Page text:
As much as I love writing polemics about Matt Hasselbeck, and I don't, I don't have time nor the inclination for that today. Let's see what we can dig up about new Seahawks offensive coordinator Darrell Bevell.
- Bevell worked as the Packers quarterbacks coach from 2003-2005. He "coached" Brett Favre to his worst season as a professional in 2005. I doubt many would blame Bevel for Favre finishing with a career worst 29 interceptions, 4.8 interception percentage and 4.4 ANY/A. But if we can't blame him, we can not really credit him for Favre's accomplishments either. That is, a decade into his professional career, I assume quarterback coaches that worked with Favre were probably more like a confidant and less like a mentor.
- Bevell played quarterback with Wisconsin in the early nineties. His offensive coordinator at the time was Brad Childress. Head coach: Barry Alvarez. Bevell was among Childress's first hires when Childress took over as head coach of the Vikings in 2006.
- Before joining Childress, Bevell tutored rookie Aaron Rodgers. You can read about that here. It's never clear how much the quarterbacks coach develops a talent and how much a talent is simply destined to develop, but if Seattle is looking for a young quarterback to groom over multiple seasons while it rides the moldering corpse of nostalgia, Bevell has experience.
- If we're going to credit Bevell for developing Rodgers, we should probably know exactly how Rodgers performed in the short time the two were together. Here is a look at Rodger's preseason performance as a rookie:
- First start (against the Chargers): 2 of 6, 7 yards, two sacks.
- Second start (against the Bills): 4 of 9, 21 yards, interception.
- Third start (against the Patriots): 5 of 9, 52 yards, interception.
- Fourth start (against the Titans): 9 of 13, 92 yards, touchdown.
- So that started kind of crappy but developed nicely. Gold star, Darrell Bevell. And everyone knows how Rodgers has since developed. Good to see he showed some progress under the Seahawks new offensive coordinator.
- Bevell took over play calling duties from Childress in 2007. In Childress's first season, the Vikings were pretty woefully bad on offense, finishing second to last in overall offensive DVOA and second to last in passing DVOA. By traditional stats, Minnesota finished 26th in points scored and 23rd in offensive yards. Minnesota shot up to 16th in DVOA in 2007, with rushing DVOA propping up the overall ranking. The team finished third in rushing DVOA and 23rd in passing DVOA; and 15th in scoring offense and 13th in yards.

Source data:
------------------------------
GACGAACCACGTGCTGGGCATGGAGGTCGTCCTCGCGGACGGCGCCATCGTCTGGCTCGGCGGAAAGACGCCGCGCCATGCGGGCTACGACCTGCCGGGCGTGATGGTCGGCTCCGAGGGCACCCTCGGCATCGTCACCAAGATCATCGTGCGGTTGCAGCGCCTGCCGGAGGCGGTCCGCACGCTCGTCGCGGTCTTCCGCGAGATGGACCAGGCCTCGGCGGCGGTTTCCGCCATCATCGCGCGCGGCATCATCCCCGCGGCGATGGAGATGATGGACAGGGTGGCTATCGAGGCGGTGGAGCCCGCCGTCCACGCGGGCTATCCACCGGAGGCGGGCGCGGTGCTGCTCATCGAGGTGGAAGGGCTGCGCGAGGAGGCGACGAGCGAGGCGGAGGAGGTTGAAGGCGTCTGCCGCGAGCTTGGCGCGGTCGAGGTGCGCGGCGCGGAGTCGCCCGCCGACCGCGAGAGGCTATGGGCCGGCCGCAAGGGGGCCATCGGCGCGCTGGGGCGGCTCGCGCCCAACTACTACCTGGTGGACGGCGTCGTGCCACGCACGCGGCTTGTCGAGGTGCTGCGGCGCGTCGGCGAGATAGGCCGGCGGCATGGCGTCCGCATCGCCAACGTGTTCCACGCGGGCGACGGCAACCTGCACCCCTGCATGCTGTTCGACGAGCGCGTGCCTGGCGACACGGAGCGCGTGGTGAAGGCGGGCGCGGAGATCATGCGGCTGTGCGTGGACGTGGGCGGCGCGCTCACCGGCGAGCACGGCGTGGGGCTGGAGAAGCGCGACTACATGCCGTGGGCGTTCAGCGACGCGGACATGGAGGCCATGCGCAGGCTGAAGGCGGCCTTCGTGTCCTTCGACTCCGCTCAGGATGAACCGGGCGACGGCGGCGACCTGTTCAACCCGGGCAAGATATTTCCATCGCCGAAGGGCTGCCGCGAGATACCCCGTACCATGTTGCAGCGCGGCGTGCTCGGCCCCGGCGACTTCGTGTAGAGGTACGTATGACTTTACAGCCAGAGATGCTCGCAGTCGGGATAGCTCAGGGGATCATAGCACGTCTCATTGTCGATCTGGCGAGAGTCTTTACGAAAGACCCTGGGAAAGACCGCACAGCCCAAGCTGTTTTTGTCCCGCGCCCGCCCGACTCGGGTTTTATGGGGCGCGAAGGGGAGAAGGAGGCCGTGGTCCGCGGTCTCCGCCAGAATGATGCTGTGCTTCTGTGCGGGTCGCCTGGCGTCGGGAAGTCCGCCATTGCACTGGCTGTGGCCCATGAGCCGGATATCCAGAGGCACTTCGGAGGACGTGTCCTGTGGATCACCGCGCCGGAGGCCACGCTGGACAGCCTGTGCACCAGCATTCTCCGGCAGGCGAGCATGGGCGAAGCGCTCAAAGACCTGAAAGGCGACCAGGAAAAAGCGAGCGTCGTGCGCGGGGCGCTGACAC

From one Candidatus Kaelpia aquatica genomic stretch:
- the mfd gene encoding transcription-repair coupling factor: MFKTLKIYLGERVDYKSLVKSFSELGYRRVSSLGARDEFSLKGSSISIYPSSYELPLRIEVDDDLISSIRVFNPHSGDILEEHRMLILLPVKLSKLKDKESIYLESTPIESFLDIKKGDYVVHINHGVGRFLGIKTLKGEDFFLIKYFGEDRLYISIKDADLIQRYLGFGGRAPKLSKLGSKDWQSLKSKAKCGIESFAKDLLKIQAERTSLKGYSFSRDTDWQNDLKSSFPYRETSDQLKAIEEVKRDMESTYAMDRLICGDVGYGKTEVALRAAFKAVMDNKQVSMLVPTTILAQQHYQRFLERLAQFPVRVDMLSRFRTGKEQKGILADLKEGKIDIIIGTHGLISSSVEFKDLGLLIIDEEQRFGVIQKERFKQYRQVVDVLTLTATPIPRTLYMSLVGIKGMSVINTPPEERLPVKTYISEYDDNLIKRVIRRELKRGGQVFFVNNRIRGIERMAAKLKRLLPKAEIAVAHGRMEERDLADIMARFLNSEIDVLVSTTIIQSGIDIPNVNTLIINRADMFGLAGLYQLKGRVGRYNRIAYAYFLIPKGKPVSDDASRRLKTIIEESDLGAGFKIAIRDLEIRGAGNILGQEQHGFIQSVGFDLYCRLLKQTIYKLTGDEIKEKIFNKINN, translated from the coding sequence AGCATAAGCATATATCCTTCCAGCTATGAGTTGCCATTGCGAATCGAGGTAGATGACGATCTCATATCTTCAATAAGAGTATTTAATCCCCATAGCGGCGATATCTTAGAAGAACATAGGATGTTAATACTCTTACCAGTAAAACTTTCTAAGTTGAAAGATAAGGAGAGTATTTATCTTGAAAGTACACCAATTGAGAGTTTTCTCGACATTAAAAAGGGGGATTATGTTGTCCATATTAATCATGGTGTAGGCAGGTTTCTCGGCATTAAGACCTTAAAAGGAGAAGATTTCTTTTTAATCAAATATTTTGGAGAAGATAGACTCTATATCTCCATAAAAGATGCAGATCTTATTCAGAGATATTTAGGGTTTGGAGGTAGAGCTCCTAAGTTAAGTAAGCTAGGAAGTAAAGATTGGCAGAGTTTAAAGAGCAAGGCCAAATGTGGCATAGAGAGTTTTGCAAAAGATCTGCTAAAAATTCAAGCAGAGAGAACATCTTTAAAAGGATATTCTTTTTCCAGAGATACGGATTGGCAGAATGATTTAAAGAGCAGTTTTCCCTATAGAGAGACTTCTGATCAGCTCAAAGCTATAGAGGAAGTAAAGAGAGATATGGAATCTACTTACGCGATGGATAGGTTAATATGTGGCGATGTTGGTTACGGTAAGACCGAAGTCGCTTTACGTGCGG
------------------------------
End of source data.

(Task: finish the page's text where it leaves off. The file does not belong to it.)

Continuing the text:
- That also happened to be Adrian Peterson's rookie season. Peterson averaged 5.6 yards per carry. Chester Taylor, then 28, averaged 5.4. A nice kind of luxury to have.
- Under Chilly in 2006, Minnesota rushed on only 43% of all attempts. Under Bevell, Minnesota rushed on 51% of all attempts in 2007, 51% in 2008, 44% in 2009 (with Favre and the play action game working to perfection), and then 45% in 2010. I would guess, independent of Favre, Bevell likes to establish the run and build the passing game off of play action. Once defenses sell out to stop the run, Bevell cranks up the passing game. But whatever the ratio, the offense is always built through the run.
- Which makes the marriage of Bevell and offensive line coach Tom Cable make a lot of sense. Both want to run the ball, running the ball will be the foundation of the offense, and the pass will work from that. Maybe we should call Bevell a passing game coordinator. Whatever you want to call it, expect Seattle to invest resources into improving the run game and judge its offensive success in 2011 by the performance of that run game.
- The Vikings offensive DVOA sagged to 25th in 2008, 9th in 2009 and then 27th in 2010.
I have never really thought of Matt Hasselbeck as a play action quarterback. If you're so inclined, you can try and make sense of his 2010 splits. He was at his best when Seattle lined up with two tight ends, which is a common run formation especially for a zone blocking scheme. If Seattle doesn't re-sign Hasselbeck, the beauty of a run-first offense is that it lessens the responsibility of the quarterback. Vince Young, Tarvaris Jackson, young Ben Roethlisberger, Joe Flacco, Matt Ryan, Chad Henne, Eli Manning among a host of others have had varying degrees of success executing run-first systems. The down side is that teams that lead with the pass, like New England, New Orleans, Green Bay, Indianapolis and Philadelphia have had greater and more sustained success. It's a passing league, and as the Patriots exhibited this last season, a team can have a ton of success running the football without a great collection of talent if they "establish" the pass. But, from everything Pete Carroll has said with his words and through his hires, Seattle is attempting smash mouth football. Adjust your off-season checklists and mock drafts accordingly.